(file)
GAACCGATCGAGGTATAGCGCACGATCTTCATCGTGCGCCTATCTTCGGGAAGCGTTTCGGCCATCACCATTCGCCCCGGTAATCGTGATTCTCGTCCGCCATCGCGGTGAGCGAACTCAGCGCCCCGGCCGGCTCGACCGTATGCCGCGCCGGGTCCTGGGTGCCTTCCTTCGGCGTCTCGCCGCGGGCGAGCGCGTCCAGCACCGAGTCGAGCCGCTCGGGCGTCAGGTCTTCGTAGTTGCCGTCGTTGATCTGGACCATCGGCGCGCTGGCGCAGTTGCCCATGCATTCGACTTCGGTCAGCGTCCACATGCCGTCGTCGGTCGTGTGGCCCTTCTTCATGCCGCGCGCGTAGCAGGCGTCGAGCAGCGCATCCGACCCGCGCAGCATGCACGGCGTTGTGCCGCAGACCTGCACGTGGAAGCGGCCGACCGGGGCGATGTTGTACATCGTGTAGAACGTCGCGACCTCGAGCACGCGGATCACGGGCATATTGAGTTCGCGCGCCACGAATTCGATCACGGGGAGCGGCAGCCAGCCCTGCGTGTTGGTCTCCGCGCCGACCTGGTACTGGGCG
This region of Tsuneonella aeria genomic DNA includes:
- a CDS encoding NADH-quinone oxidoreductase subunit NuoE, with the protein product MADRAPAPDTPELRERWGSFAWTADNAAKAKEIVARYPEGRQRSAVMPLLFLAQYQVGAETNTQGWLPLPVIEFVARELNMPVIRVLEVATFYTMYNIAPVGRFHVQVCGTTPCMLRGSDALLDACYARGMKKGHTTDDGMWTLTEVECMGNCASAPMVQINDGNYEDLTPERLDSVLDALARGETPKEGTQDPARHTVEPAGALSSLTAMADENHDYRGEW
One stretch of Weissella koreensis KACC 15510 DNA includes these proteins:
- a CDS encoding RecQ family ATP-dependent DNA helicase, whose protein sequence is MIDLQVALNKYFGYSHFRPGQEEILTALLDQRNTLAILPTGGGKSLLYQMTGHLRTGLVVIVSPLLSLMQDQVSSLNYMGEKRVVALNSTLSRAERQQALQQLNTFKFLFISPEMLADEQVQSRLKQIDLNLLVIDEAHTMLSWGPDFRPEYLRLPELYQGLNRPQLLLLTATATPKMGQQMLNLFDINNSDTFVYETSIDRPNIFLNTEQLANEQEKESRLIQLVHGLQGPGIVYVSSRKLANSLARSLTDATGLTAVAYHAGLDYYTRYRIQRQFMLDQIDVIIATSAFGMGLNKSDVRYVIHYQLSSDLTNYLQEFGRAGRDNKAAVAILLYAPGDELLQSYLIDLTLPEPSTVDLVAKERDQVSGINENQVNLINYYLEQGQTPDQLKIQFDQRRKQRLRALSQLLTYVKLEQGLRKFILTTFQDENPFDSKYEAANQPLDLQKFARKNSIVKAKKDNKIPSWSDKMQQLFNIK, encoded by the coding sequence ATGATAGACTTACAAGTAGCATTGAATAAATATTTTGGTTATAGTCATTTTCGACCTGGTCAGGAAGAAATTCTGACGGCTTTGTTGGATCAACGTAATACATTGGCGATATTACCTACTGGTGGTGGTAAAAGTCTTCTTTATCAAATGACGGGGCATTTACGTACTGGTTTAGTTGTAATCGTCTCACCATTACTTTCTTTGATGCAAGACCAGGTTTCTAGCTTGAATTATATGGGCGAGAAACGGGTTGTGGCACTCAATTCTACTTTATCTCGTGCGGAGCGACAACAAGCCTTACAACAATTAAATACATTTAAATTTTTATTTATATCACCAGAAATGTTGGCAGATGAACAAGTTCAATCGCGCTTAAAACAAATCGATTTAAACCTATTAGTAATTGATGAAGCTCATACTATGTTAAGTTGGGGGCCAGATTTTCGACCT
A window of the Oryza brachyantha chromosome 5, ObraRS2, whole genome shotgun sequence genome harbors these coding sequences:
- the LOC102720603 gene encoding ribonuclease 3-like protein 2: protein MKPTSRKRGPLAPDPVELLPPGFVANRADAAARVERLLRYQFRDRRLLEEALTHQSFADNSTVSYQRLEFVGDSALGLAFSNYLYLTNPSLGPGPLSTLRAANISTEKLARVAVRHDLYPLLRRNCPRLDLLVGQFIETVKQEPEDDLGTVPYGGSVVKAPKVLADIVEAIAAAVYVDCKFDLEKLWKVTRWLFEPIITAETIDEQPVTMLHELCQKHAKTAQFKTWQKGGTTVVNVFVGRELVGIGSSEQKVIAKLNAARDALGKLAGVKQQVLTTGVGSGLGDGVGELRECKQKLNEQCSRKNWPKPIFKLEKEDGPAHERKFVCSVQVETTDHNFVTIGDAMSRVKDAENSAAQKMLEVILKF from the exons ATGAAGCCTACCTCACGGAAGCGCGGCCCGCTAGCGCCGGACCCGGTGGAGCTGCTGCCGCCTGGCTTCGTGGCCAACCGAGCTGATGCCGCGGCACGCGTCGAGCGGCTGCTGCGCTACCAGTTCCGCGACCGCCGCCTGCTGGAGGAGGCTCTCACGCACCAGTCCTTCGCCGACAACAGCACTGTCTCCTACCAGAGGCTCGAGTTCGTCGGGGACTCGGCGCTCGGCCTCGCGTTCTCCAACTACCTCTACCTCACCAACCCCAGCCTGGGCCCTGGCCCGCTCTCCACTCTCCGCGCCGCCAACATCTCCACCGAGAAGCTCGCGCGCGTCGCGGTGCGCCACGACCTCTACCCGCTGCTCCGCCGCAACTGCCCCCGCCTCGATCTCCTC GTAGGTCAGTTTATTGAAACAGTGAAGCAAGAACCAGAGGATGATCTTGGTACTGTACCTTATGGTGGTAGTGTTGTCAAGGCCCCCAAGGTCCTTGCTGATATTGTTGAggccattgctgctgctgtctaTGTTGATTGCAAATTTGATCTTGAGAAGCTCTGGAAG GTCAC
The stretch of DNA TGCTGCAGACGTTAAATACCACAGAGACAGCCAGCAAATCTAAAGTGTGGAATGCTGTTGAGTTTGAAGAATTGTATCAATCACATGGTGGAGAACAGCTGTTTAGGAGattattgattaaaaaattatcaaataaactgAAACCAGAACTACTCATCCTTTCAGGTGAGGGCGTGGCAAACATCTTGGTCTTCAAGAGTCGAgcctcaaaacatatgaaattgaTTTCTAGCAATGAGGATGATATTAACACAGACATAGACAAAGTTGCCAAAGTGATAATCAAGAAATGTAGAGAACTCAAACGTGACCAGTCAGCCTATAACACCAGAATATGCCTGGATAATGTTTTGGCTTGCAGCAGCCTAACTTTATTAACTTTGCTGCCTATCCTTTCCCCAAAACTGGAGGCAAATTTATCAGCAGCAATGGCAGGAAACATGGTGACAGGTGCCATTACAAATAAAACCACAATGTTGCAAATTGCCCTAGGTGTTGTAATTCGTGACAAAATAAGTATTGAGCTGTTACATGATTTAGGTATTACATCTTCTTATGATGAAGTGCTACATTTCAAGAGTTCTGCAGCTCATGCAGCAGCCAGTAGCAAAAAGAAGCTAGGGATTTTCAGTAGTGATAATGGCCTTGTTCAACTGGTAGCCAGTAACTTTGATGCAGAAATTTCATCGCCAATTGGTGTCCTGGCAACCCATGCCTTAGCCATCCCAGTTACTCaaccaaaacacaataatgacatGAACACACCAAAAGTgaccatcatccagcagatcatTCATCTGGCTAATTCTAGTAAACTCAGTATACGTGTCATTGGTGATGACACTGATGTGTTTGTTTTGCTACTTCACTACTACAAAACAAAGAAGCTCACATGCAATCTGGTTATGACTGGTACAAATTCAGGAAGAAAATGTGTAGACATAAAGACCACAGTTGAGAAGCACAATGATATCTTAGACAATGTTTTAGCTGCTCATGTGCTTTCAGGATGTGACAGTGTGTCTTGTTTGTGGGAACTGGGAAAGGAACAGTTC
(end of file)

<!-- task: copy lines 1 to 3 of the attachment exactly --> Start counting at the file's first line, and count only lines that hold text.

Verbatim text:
GAACCGATCGAGGTATAGCGCACGATCTTCATCGTGCGCCTATCTTCGGGAAGCGTTTCGGCCATCACCATTCGCCCCGGTAATCGTGATTCTCGTCCGCCATCGCGGTGAGCGAACTCAGCGCCCCGGCCGGCTCGACCGTATGCCGCGCCGGGTCCTGGGTGCCTTCCTTCGGCGTCTCGCCGCGGGCGAGCGCGTCCAGCACCGAGTCGAGCCGCTCGGGCGTCAGGTCTTCGTAGTTGCCGTCGTTGATCTGGACCATCGGCGCGCTGGCGCAGTTGCCCATGCATTCGACTTCGGTCAGCGTCCACATGCCGTCGTCGGTCGTGTGGCCCTTCTTCATGCCGCGCGCGTAGCAGGCGTCGAGCAGCGCATCCGACCCGCGCAGCATGCACGGCGTTGTGCCGCAGACCTGCACGTGGAAGCGGCCGACCGGGGCGATGTTGTACATCGTGTAGAACGTCGCGACCTCGAGCACGCGGATCACGGGCATATTGAGTTCGCGCGCCACGAATTCGATCACGGGGAGCGGCAGCCAGCCCTGCGTGTTGGTCTCCGCGCCGACCTGGTACTGGGCG
This region of Tsuneonella aeria genomic DNA includes:
- a CDS encoding NADH-quinone oxidoreductase subunit NuoE, with the protein product MADRAPAPDTPELRERWGSFAWTADNAAKAKEIVARYPEGRQRSAVMPLLFLAQYQVGAETNTQGWLPLPVIEFVARELNMPVIRVLEVATFYTMYNIAPVGRFHVQVCGTTPCMLRGSDALLDACYARGMKKGHTTDDGMWTLTEVECMGNCASAPMVQINDGNYEDLTPERLDSVLDALARGETPKEGTQDPARHTVEPAGALSSLTAMADENHDYRGEW